Each panel discussion brought out the fact that the opinions of citizens are important and must be valued when creating a space for them. The public should be involved in major decisions regarding the area which they live in. People can form community forms for the discussion of issues that affect them. Having a representative body can help take their grievances to higher levels of officials and authorities. Also, the focus needs to be moved from just ideating to also executing and implementing the solutions of the people. Rules that are decided must be followed by all. It is the people’s duty to maintain their public spaces. The onus of safety should not be just a governmental issue but a public and people’s issue. Community forums would encourage participation from all people in a society and increase representation at formal platforms.
Create open and public spaces that are gender-equal
Many of the participants spoke about the need for spaces that are accessible to all like gardens, parks, libraries, that would be open to all genders, all ages and would be safe. Spaces like dhyanshalas, activity arenas would bring different sections of the society together promoting a spirit of community. It is important that these spaces be inclusive of all irrespective of socio-economic class or gender. Similarly, the internet is also a space that is equally important and should be safe and inclusive of all. It is also essential to create safe spaces for discussing mental health and therapy for all since such services are not always and accessible to minorities and marginalised sections of society. Sonal Giani, from Humsafar Trust, spoke about the importance of mentoring and mental health counseling especially for persons struggling with their sexualities.
Creating forums for women
All the panelists were unanimous in their thoughts about the creation of forums for women. Pearl Tiwari said, “The women should collectivise.” 92% of women who are in the unorganised sectors should be brought together into the organised sector. Forums for women can help in their mutual development, economic empowerment, help the growth of peer friendliness, entrepreneurship and foster a spirit of empathy and unity amongst them. Acitivities organised by such forums of the women, for the women and by the women can lead to holistic empowerment. Representatives from these forums then have the backing and support in times of decision-making.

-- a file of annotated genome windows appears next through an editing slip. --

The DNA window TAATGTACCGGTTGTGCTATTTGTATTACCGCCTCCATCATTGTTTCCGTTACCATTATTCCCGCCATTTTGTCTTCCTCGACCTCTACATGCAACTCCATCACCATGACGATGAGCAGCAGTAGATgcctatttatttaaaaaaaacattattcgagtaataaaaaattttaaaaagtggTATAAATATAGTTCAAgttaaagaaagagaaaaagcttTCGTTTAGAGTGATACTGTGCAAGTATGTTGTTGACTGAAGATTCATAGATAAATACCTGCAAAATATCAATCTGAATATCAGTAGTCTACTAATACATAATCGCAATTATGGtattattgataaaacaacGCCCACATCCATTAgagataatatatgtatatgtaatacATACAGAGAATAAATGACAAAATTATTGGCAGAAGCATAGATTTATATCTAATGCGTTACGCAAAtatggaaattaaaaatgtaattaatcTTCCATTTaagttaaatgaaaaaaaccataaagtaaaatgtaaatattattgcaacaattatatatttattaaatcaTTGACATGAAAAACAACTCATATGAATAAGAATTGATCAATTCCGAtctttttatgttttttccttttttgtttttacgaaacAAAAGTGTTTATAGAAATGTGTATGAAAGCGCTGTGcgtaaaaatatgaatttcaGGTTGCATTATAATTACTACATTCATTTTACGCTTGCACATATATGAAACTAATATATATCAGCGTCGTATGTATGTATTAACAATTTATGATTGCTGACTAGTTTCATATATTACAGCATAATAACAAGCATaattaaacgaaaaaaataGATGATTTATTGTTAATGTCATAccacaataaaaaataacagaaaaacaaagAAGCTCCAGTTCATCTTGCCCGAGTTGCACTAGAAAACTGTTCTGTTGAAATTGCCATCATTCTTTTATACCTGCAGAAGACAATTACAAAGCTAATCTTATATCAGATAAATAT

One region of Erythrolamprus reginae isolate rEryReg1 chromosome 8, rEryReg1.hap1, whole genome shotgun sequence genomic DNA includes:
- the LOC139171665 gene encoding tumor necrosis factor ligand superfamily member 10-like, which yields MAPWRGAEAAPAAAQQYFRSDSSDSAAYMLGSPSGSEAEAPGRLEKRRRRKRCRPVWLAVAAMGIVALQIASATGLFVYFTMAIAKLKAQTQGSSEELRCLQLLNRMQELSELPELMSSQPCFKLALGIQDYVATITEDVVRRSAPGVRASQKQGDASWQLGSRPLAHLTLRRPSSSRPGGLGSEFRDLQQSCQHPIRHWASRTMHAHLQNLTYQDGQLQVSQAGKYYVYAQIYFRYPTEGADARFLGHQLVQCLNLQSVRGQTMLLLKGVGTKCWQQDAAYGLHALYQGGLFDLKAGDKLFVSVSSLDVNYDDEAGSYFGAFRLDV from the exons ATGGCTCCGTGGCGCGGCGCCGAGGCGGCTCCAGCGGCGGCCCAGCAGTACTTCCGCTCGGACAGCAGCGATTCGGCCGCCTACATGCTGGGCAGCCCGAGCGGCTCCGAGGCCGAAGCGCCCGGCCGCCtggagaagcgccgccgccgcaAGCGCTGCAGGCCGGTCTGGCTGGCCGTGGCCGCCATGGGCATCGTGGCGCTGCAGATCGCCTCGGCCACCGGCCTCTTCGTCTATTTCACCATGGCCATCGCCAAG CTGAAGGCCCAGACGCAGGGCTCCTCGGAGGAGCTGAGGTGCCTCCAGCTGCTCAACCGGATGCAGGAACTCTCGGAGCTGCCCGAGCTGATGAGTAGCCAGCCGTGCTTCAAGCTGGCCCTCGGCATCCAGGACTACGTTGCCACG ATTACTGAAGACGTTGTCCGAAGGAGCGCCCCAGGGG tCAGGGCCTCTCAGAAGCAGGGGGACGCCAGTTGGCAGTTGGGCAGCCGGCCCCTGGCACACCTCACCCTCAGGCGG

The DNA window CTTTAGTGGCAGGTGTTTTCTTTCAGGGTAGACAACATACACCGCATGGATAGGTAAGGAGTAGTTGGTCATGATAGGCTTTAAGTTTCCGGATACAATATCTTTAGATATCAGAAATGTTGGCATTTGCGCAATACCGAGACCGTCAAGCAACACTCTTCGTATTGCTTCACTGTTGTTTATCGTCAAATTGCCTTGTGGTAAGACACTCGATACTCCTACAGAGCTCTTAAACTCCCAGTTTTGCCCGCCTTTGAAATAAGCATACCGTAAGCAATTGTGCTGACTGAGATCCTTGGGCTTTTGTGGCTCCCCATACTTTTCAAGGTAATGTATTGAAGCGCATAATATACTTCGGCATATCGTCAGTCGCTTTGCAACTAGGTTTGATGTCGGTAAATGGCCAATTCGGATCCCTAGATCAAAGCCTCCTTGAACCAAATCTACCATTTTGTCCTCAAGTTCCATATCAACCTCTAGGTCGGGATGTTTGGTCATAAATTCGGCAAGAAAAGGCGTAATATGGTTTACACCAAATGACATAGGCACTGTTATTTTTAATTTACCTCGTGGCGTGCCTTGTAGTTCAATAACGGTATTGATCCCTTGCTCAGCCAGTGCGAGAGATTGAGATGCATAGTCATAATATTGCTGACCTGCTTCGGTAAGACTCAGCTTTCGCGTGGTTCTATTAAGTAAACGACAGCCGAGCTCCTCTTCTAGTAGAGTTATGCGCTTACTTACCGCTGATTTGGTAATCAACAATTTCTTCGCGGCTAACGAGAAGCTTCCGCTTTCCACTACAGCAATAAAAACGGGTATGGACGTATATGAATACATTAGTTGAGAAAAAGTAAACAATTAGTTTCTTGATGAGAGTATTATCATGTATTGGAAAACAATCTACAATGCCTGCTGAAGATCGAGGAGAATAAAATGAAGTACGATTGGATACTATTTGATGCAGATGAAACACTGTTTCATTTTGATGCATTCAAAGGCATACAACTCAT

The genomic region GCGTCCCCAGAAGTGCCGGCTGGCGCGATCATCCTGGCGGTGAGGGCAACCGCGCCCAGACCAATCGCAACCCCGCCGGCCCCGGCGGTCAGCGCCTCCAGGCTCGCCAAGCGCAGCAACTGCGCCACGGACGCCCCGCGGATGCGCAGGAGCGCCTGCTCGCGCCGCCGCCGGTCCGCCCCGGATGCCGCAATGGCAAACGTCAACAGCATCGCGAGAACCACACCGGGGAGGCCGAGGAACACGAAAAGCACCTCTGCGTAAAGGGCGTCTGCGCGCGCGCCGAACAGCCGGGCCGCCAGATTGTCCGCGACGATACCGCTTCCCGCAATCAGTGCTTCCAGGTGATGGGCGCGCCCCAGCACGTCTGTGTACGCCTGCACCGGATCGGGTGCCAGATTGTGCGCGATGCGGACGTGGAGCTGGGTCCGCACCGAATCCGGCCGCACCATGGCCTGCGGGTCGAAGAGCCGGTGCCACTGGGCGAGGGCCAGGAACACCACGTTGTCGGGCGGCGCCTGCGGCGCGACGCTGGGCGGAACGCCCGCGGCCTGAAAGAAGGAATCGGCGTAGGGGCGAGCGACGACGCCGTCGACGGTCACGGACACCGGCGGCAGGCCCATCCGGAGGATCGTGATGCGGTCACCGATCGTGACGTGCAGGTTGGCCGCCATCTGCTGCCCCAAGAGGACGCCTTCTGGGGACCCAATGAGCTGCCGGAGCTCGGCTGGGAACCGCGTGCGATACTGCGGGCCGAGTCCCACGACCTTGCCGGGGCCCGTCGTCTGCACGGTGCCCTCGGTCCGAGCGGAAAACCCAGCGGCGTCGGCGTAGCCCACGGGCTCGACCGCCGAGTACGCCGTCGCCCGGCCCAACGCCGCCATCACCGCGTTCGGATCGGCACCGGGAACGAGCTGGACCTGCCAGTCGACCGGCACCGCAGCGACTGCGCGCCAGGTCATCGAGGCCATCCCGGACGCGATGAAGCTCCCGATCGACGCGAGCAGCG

Start teaching gender-equality, consent, inclusion at the school level to create generations of citizens who are respectful of each other, empathise with one another and care for the other’s safety. Involvement of all stakeholders is important in creating safe spaces for children in order for it to be sustainable. Each child must have an access to education, no matter what their socio-economic background and such educational institutions must be safe spaces to help them grow and reach their potential. Schools should include a comprehensive curriculum on gender and sex at an early age. This will help children be aware of their bodies, be more sensitive to others, encourage open dialogues on consent and sexualities. Teach children the importance of speaking up against any form of violence/abuse or harassment and No-Go-Tell. This could help reduce cases of Child Sexual Abuse and would discourage the trend of victim-blaming.
For the differently abled
To deal with the limited vocabulary of sign language, activities like acts, plays, mimes, Pictionary could help explain terms and expand the vocabulary. The teams also suggested the use of plastic ramps made from recyclable plastic, to be used as detachable ramps at bus stops. Being lightweight and easy to handle, detachable ramps and mobile crutches can increase ease of access for those who are disabled and those who use wheelchairs. 3D body models are not easily available to the public and are expensive. To deal with this issue, participants suggested creating compact models which are eco-friendly, made from rubber, cloth, wood, clay etc. They also suggested collaborations with Corporates, sex toy dealers and sanitay napkin corporations.
While planning and designing cities and urban spaces, special thought must be given to creating places for education. Factors such as cleanliness, sanitation, water supply must be given prime importance as well as the environment. Stronger regulations are needed for urban planning which must clarify rights, needs and wants of the people categorically. Mrs. Kashmira Mewawala commented, “There is a lack of good, hygienic and safe staying places for single women.” There should be more housing facilities for single women that are safe and economical. Harshad Bhatia, a senior urban planner and designer stated that “Planning should be integrated and not compartmentalised.” A city should be planned keeping the mind the interactions of the different sections of society like men, women, children, elders, transpeople etc but should not be based solely on separate sections of society. Large educational institutions and residential complexes must work toward developing in an ecologically sound manner.